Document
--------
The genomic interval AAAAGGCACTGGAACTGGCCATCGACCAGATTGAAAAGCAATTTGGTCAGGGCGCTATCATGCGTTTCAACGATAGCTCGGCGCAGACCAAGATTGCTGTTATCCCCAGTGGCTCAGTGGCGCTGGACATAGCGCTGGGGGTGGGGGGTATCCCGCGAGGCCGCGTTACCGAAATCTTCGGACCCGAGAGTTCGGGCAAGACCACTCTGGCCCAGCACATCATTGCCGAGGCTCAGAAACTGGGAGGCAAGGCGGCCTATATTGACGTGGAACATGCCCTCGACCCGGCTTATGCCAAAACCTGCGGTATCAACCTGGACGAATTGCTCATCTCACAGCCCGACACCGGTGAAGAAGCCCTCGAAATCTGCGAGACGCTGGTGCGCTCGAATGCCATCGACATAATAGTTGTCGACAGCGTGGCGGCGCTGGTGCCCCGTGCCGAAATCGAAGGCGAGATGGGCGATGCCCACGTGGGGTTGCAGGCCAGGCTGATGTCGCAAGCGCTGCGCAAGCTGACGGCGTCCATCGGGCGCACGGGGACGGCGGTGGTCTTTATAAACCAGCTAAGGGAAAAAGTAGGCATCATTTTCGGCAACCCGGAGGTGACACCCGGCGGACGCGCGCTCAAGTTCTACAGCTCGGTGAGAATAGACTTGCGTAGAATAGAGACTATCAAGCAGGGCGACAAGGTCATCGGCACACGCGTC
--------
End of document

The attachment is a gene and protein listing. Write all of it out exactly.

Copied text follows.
The genomic interval AAAAGGCACTGGAACTGGCCATCGACCAGATTGAAAAGCAATTTGGTCAGGGCGCTATCATGCGTTTCAACGATAGCTCGGCGCAGACCAAGATTGCTGTTATCCCCAGTGGCTCAGTGGCGCTGGACATAGCGCTGGGGGTGGGGGGTATCCCGCGAGGCCGCGTTACCGAAATCTTCGGACCCGAGAGTTCGGGCAAGACCACTCTGGCCCAGCACATCATTGCCGAGGCTCAGAAACTGGGAGGCAAGGCGGCCTATATTGACGTGGAACATGCCCTCGACCCGGCTTATGCCAAAACCTGCGGTATCAACCTGGACGAATTGCTCATCTCACAGCCCGACACCGGTGAAGAAGCCCTCGAAATCTGCGAGACGCTGGTGCGCTCGAATGCCATCGACATAATAGTTGTCGACAGCGTGGCGGCGCTGGTGCCCCGTGCCGAAATCGAAGGCGAGATGGGCGATGCCCACGTGGGGTTGCAGGCCAGGCTGATGTCGCAAGCGCTGCGCAAGCTGACGGCGTCCATCGGGCGCACGGGGACGGCGGTGGTCTTTATAAACCAGCTAAGGGAAAAAGTAGGCATCATTTTCGGCAACCCGGAGGTGACACCCGGCGGACGCGCGCTCAAGTTCTACAGCTCGGTGAGAATAGACTTGCGTAGAATAGAGACTATCAAGCAGGGCGACAAGGTCATCGGCACACGCGTC